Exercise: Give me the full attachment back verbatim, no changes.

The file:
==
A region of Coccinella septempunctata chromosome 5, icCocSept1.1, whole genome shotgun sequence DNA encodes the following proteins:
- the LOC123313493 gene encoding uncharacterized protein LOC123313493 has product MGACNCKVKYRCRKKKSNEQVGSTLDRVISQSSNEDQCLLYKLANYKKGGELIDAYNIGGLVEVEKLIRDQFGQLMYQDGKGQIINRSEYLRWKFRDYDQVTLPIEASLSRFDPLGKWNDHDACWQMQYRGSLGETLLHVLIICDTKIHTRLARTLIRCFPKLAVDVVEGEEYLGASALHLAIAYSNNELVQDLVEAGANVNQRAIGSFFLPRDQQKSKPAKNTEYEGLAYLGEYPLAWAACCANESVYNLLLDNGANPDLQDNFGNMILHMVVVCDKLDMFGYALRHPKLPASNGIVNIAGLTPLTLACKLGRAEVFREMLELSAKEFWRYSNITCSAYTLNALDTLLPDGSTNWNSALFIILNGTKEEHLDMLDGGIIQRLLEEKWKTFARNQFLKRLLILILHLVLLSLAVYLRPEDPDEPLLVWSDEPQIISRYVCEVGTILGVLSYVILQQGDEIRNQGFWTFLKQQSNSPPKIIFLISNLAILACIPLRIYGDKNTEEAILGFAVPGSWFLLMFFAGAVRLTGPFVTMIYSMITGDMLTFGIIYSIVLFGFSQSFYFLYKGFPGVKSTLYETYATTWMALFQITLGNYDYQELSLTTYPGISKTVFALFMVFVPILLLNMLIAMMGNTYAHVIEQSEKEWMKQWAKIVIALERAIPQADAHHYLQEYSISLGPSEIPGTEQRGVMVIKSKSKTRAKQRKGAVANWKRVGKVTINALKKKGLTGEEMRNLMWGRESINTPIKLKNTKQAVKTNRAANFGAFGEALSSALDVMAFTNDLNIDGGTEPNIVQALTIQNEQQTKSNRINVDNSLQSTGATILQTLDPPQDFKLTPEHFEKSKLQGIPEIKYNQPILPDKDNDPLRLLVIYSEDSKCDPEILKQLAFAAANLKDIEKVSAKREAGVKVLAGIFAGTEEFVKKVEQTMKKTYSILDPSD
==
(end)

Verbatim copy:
A region of Coccinella septempunctata chromosome 5, icCocSept1.1, whole genome shotgun sequence DNA encodes the following proteins:
- the LOC123313493 gene encoding uncharacterized protein LOC123313493 has product MGACNCKVKYRCRKKKSNEQVGSTLDRVISQSSNEDQCLLYKLANYKKGGELIDAYNIGGLVEVEKLIRDQFGQLMYQDGKGQIINRSEYLRWKFRDYDQVTLPIEASLSRFDPLGKWNDHDACWQMQYRGSLGETLLHVLIICDTKIHTRLARTLIRCFPKLAVDVVEGEEYLGASALHLAIAYSNNELVQDLVEAGANVNQRAIGSFFLPRDQQKSKPAKNTEYEGLAYLGEYPLAWAACCANESVYNLLLDNGANPDLQDNFGNMILHMVVVCDKLDMFGYALRHPKLPASNGIVNIAGLTPLTLACKLGRAEVFREMLELSAKEFWRYSNITCSAYTLNALDTLLPDGSTNWNSALFIILNGTKEEHLDMLDGGIIQRLLEEKWKTFARNQFLKRLLILILHLVLLSLAVYLRPEDPDEPLLVWSDEPQIISRYVCEVGTILGVLSYVILQQGDEIRNQGFWTFLKQQSNSPPKIIFLISNLAILACIPLRIYGDKNTEEAILGFAVPGSWFLLMFFAGAVRLTGPFVTMIYSMITGDMLTFGIIYSIVLFGFSQSFYFLYKGFPGVKSTLYETYATTWMALFQITLGNYDYQELSLTTYPGISKTVFALFMVFVPILLLNMLIAMMGNTYAHVIEQSEKEWMKQWAKIVIALERAIPQADAHHYLQEYSISLGPSEIPGTEQRGVMVIKSKSKTRAKQRKGAVANWKRVGKVTINALKKKGLTGEEMRNLMWGRESINTPIKLKNTKQAVKTNRAANFGAFGEALSSALDVMAFTNDLNIDGGTEPNIVQALTIQNEQQTKSNRINVDNSLQSTGATILQTLDPPQDFKLTPEHFEKSKLQGIPEIKYNQPILPDKDNDPLRLLVIYSEDSKCDPEILKQLAFAAANLKDIEKVSAKREAGVKVLAGIFAGTEEFVKKVEQTMKKTYSILDPSD